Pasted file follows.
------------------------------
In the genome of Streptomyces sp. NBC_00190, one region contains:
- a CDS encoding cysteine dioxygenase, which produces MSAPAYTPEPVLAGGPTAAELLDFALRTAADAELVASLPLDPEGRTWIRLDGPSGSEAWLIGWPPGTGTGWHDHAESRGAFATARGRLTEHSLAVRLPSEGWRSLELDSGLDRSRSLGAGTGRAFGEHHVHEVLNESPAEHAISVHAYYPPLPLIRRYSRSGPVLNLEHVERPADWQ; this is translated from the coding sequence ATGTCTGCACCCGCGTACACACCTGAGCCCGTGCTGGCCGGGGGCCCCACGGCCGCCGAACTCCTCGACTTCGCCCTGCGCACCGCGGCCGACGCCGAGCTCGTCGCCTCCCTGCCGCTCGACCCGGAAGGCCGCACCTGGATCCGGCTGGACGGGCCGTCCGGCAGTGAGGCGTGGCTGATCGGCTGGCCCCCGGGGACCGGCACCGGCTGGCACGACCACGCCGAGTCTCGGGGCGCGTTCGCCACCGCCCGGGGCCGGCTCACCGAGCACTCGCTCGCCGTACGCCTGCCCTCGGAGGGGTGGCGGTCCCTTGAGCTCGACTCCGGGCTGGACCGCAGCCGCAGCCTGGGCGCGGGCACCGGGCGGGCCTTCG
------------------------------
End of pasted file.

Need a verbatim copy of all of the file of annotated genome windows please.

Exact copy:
In the genome of Streptomyces sp. NBC_00190, one region contains:
- a CDS encoding cysteine dioxygenase, which produces MSAPAYTPEPVLAGGPTAAELLDFALRTAADAELVASLPLDPEGRTWIRLDGPSGSEAWLIGWPPGTGTGWHDHAESRGAFATARGRLTEHSLAVRLPSEGWRSLELDSGLDRSRSLGAGTGRAFGEHHVHEVLNESPAEHAISVHAYYPPLPLIRRYSRSGPVLNLEHVERPADWQ; this is translated from the coding sequence ATGTCTGCACCCGCGTACACACCTGAGCCCGTGCTGGCCGGGGGCCCCACGGCCGCCGAACTCCTCGACTTCGCCCTGCGCACCGCGGCCGACGCCGAGCTCGTCGCCTCCCTGCCGCTCGACCCGGAAGGCCGCACCTGGATCCGGCTGGACGGGCCGTCCGGCAGTGAGGCGTGGCTGATCGGCTGGCCCCCGGGGACCGGCACCGGCTGGCACGACCACGCCGAGTCTCGGGGCGCGTTCGCCACCGCCCGGGGCCGGCTCACCGAGCACTCGCTCGCCGTACGCCTGCCCTCGGAGGGGTGGCGGTCCCTTGAGCTCGACTCCGGGCTGGACCGCAGCCGCAGCCTGGGCGCGGGCACCGGGCGGGCCTTCG